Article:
South Carolina Coronavirus Lockdown Rules As State of Emergency Extended to End of April

South Carolina Gov. Henry McMaster has declared a new state of emergency over the coronavirus outbreak. The new order extends the previous one until at least April 27.

According to the governor, all previous orders remain in place for the duration of the emergency or until he announces otherwise.

McMaster declared a state of emergency on March 13, followed by an announcement to close public schools starting on March 14. Restaurants were ordered to close as of March 18.

The governor also issued a Home or Work order which states that all citizens in South Carolina must remain at home or work unless visiting family, exercising or obtaining essential goods or services, which include food shopping and picking up medicine.

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South Carolina residents should also maintain social distancing guidelines, which include staying at least six feet away from people outside of their household.

McMaster said that a violation of the mandatory orders would result in a misdemeanor penalty of 30 days in jail and / or a $100 fine for each day of violation.

At least 3,319 people have tested positive for coronavirus in South Carolina, and 82 people have died, according to public health officials.

Officials reported 113 new cases and two deaths on Sunday, according to the Department of Health and Environmental Control.

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Henry McMaster
Governor of South Carolina Henry McMaster has extended the State of Emergency Alex Wong/Getty

South Carolina's State Of Emergency

McMaster has said students, parents and families should plan for public schools to be closed throughout the month of April, with the recommendation of Superintendent of Education Molly Mitchell Spearman.

Schooling is to complete the Spring 2020 semester via virtual and remote learning and by housing only out-of-state or displaced students. College and university officials are to designate certain on-campus services as essential or necessary.

During the state of emergency, any and all 911 operators or other emergency dispatchers are authorized to ask if any individual placing a call for service or a member of their household has either tested positive for COVID-19 or are exhibiting symptoms of the virus.

Non-essential stores are to remain closed, including but not limited to: Furniture stores, clothing stores, jewelry stores, department stores and books stores.

Concert venues, tourist attractions and other entertainment facilties are to stay shut, as well as fitness and exercise centers, gyms, spas and swimming pools. Hair salons, barber shops and other beauty stores have been ordered to close too.

Centers for Disease Control and Prevention Advice on Using Face Coverings to Slow Spread of COVID-19

  • CDC recommends wearing a cloth face covering in public where social distancing measures are difficult to maintain.
  • A simple cloth face covering can help slow the spread of the virus by those infected and by those who do not exhibit symptoms.
  • Cloth face coverings can be fashioned from household items. Guides are offered by the CDC. (https://www.cdc.gov/coronavirus/2019-ncov/prevent-getting-sick/diy-cloth-face-coverings.html)
  • Cloth face coverings should be washed regularly. A washing machine will suffice.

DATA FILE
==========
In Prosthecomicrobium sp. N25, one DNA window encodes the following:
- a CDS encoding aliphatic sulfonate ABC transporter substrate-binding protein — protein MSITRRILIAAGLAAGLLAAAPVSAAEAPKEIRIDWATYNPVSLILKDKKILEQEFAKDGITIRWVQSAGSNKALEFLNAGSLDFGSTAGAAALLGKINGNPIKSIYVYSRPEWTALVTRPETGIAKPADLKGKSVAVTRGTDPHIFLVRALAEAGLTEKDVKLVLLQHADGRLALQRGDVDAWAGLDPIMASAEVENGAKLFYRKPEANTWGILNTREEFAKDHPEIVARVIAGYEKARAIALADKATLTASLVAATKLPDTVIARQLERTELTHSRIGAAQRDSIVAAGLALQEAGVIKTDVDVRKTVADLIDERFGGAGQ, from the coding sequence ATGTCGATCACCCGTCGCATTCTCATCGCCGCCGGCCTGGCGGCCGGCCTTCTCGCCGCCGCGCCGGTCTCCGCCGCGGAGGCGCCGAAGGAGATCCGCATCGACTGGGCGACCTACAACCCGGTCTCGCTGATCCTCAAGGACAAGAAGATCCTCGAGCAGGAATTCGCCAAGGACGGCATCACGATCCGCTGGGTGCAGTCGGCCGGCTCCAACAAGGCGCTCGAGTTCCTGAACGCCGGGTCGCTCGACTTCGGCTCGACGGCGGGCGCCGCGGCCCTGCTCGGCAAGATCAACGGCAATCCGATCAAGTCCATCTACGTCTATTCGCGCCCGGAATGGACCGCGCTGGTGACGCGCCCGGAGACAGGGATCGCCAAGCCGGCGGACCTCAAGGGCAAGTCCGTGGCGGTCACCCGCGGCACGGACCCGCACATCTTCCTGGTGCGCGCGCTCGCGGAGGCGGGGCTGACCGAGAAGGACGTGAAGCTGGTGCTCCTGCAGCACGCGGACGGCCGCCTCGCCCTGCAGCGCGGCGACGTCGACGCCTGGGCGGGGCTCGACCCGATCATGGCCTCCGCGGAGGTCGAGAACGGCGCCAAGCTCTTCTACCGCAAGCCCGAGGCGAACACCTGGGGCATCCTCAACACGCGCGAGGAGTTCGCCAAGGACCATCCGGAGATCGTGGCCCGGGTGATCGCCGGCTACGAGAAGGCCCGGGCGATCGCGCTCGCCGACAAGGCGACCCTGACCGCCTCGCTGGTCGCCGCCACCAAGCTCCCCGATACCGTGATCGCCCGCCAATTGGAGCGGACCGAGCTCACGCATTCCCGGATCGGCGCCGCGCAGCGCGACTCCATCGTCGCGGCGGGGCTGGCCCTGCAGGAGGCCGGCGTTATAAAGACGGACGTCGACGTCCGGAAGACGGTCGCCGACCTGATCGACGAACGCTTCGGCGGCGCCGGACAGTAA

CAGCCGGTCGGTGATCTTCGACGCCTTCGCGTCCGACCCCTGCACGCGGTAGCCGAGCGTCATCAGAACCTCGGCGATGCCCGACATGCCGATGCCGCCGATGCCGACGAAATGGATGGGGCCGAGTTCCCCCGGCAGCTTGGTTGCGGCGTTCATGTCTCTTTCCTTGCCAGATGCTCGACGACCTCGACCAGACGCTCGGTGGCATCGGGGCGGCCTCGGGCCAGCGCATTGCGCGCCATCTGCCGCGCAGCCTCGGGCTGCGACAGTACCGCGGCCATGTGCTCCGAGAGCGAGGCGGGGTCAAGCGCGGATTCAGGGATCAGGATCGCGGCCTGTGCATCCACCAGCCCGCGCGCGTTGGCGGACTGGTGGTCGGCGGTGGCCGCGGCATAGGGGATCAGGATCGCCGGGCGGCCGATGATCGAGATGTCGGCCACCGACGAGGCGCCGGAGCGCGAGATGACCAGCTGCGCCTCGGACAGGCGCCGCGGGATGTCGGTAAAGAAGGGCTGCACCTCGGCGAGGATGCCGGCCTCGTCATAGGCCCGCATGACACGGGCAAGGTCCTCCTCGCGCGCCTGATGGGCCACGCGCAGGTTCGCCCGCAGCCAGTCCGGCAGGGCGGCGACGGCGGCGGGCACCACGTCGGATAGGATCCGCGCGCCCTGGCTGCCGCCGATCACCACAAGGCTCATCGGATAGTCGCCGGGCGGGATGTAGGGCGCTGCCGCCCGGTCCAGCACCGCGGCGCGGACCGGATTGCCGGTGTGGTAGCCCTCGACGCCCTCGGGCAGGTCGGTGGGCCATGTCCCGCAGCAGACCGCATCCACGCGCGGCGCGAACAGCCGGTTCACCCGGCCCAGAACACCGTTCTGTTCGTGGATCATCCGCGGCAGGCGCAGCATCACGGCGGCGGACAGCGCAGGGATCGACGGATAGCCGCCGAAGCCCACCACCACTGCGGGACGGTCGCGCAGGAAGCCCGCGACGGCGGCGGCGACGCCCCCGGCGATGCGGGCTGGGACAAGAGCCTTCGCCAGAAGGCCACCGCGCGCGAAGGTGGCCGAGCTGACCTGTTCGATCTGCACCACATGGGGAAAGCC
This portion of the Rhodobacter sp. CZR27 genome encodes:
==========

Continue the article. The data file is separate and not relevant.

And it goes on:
• Practice safe removal of face coverings by not touching eyes, nose, and mouth, and wash hands immediately after removing the covering.

World Health Organization advice for avoiding spread of coronavirus disease (COVID-19)

Hygiene advice

  • Clean hands frequently with soap and water, or alcohol-based hand rub.
  • Wash hands after coughing or sneezing; when caring for the sick; before, during and after food preparation; before eating; after using the toilet; when hands are visibly dirty; and after handling animals or waste.
  • Maintain at least 1 meter (3 feet) distance from anyone who is coughing or sneezing.
  • Avoid touching your hands, nose and mouth. Do not spit in public.
  • Cover your mouth and nose with a tissue or bent elbow when coughing or sneezing. Discard the tissue immediately and clean your hands.

Medical advice

  • Avoid close contact with others if you have any symptoms.
  • Stay at home if you feel unwell, even with mild symptoms such as headache and runny nose, to avoid potential spread of the disease to medical facilities and other people.
  • If you develop serious symptoms (fever, cough, difficulty breathing) seek medical care early and contact local health authorities in advance.
  • Note any recent contact with others and travel details to provide to authorities who can trace and prevent spread of the disease.
  • Stay up to date on COVID-19 developments issued by health authorities and follow their guidance.

Mask and glove usage

  • Healthy individuals only need to wear a mask if taking care of a sick person.
  • Wear a mask if you are coughing or sneezing.
  • Masks are effective when used in combination with frequent hand cleaning.
  • Do not touch the mask while wearing it. Clean hands if you touch the mask.
  • Learn how to properly put on, remove and dispose of masks. Clean hands after disposing of the mask.
  • Do not reuse single-use masks.
  • Regularly washing bare hands is more effective against catching COVID-19 than wearing rubber gloves.
  • The COVID-19 virus can still be picked up on rubber gloves and transmitted by touching your face.
South Carolina Coronavirus Lockdown Rules As State of Emergency Extended to End of April | U.S.